'Microbeads' may boost survival in advanced colon cancer patients
The research, from Beaumont Hospitals in Michigan, helps advance the understanding of how various treatment combinations for colorectal cancer—the third most common cancer in American men and women—affect how well each individual treatment works, experts said.
"I definitely think there's a lot of room for studying the associations between different types of treatments," said study author Dr. Dmitry Goldin, a radiology resident at Beaumont. "There are constantly new treatments, but they come out so fast that we don't always know the consequences or complications of the associations. We need to study the sequence, or order, of treatments."
The study is scheduled to be presented Saturday at the International Symposium on Endovascular Therapy in Miami Beach, Fla. It was also published in the January issue of the Journal of Vascular and Interventional Radiology.
Goldin and his colleagues reviewed medical records from 39 patients with advanced colon cancer who underwent a procedure known as yttrium-90 microsphere radioembolization. This nonsurgical treatment, approved by the U.S. Food and Drug Administration, implants tiny radioactive beads near inoperable liver tumors.
Thirty of the patients were pretreated with the drug Avastin (bevacizumab) in periods ranging from less than three months to more than nine months before the radioactive beads were placed.
The liver is a common site for the spread of colorectal cancer, which, according to the U.S. Centers for Disease Control and Prevention, is diagnosed in about 137,000 Americans and kills about 52,000 each year. Many of the liver tumors are inoperable, leaving doctors fewer choices to help prolong patients' lives.
Avastin is commonly prescribed for colon cancer that has spread ("metastatic" cancer) because the drug hinders the growth of new blood vessels that feed tumors.
With the yttrium-90 procedure, which has been in use at major U.S. medical centers for more than a decade, a catheter is inserted into a small incision near the groin and threaded through arteries until it reaches the hepatic artery in the liver, where millions of microbeads are released near tumor sites. These beads emit high-dose radiation directly to cancerous cells, sparing damage to healthy cells.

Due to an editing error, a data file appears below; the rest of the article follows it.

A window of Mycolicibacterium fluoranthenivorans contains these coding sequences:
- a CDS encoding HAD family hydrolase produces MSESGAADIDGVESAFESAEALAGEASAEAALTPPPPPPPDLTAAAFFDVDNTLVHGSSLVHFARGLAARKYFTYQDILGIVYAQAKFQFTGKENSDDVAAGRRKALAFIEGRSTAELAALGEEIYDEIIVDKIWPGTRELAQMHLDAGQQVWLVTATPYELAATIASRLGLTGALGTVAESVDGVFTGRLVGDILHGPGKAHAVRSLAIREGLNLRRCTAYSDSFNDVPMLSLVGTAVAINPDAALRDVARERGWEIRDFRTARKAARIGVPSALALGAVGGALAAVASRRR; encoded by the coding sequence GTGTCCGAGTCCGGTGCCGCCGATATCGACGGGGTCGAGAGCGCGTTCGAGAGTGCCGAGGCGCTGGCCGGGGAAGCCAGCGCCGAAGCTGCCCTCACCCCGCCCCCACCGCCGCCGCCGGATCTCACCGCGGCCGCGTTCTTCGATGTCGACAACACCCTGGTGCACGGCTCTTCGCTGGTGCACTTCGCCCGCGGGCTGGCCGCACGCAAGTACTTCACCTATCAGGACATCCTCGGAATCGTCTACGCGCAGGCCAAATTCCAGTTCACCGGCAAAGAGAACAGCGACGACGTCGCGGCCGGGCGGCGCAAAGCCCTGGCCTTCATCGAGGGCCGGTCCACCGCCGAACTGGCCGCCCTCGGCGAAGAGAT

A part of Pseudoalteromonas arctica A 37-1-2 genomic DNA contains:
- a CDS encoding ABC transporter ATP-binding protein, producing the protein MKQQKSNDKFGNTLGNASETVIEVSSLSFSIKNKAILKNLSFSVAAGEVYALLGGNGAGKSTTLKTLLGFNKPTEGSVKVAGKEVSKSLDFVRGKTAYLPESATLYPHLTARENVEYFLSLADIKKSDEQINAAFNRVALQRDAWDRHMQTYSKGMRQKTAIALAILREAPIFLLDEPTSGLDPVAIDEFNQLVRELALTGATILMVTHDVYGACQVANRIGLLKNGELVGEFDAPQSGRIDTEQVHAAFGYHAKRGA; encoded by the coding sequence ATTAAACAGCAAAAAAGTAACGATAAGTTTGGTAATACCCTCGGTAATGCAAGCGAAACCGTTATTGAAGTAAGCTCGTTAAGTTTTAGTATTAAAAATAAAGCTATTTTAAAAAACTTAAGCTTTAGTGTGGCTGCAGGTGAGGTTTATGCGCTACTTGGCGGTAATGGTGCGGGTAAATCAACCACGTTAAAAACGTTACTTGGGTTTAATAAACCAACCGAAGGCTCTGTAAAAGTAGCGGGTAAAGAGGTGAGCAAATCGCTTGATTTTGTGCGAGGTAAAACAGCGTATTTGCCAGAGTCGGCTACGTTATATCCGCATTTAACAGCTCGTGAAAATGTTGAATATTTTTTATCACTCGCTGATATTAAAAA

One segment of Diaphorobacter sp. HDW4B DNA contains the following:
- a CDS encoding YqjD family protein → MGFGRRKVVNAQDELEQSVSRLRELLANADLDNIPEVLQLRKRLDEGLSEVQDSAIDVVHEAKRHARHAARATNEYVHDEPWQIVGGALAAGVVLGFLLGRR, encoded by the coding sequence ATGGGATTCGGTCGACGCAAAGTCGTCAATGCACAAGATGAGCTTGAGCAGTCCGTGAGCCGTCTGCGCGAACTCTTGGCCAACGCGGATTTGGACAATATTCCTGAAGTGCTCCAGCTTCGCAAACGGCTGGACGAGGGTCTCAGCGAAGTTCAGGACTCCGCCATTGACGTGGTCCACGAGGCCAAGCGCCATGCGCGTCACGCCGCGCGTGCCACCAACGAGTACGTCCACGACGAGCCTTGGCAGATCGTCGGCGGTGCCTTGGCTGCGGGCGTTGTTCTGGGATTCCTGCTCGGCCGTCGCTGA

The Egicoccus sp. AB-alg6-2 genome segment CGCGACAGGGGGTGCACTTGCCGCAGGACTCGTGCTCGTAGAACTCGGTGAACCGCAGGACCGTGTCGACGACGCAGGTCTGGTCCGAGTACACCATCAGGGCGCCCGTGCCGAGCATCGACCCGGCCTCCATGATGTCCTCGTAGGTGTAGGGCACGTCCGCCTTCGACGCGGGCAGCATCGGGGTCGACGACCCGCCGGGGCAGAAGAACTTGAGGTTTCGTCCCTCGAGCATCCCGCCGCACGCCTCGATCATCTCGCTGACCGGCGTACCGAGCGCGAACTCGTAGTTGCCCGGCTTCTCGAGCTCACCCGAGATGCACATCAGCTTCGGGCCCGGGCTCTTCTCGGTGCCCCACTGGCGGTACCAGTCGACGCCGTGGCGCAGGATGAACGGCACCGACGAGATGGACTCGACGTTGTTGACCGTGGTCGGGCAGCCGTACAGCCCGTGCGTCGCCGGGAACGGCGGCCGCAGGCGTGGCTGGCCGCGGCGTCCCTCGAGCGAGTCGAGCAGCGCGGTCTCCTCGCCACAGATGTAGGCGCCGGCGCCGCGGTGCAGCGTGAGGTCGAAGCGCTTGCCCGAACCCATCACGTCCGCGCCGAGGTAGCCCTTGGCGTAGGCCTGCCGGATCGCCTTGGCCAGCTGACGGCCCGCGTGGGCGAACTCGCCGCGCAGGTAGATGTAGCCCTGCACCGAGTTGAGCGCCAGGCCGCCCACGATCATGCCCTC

Goldin's team found that almost 70 percent of the 17 patients with shorter intervals—less than three months—since their last Avastin dose before receiving the microbeads needed their microbead infusion stopped early due to slow blood flow near the tumors, a much higher number than patients whose last Avastin dose was further in the past. This was expected, Goldin said, because the main effect of Avastin is to cut tumors' blood supply.
Additionally, treatment with Avastin didn't increase the survival benefit of the microbeads, which added 10 to 12 months to patients' life spans compared to chemotherapy alone, Goldin said—a survival of 34.5 months after the diagnosis of metastatic colon cancer, compared with 24 months.
"If you look at those [survival] numbers, there's a promising benefit" to using microbead radiation, he said. But the cost of both treatments is high—in the tens of thousands of dollars per patient, he noted.
Dr. Felice Schnoll-Sussman, a gastroenterologist and director of research at the Jay Monahan Center for Gastrointestinal Health at New York-Presbyterian Hospital/Weill Cornell Medical Center in New York City, said the study won't change her clinical approach to treating metastatic colon cancer. But "it's important for us to try to tease through the different treatment recommendations and understand how one treatment affects another," she said.
"Maybe it helps you understand timing, which is never a terrible thing," she added. "This is the art of treatment of metastatic colorectal cancer—it's in the tweaking of the treatments."
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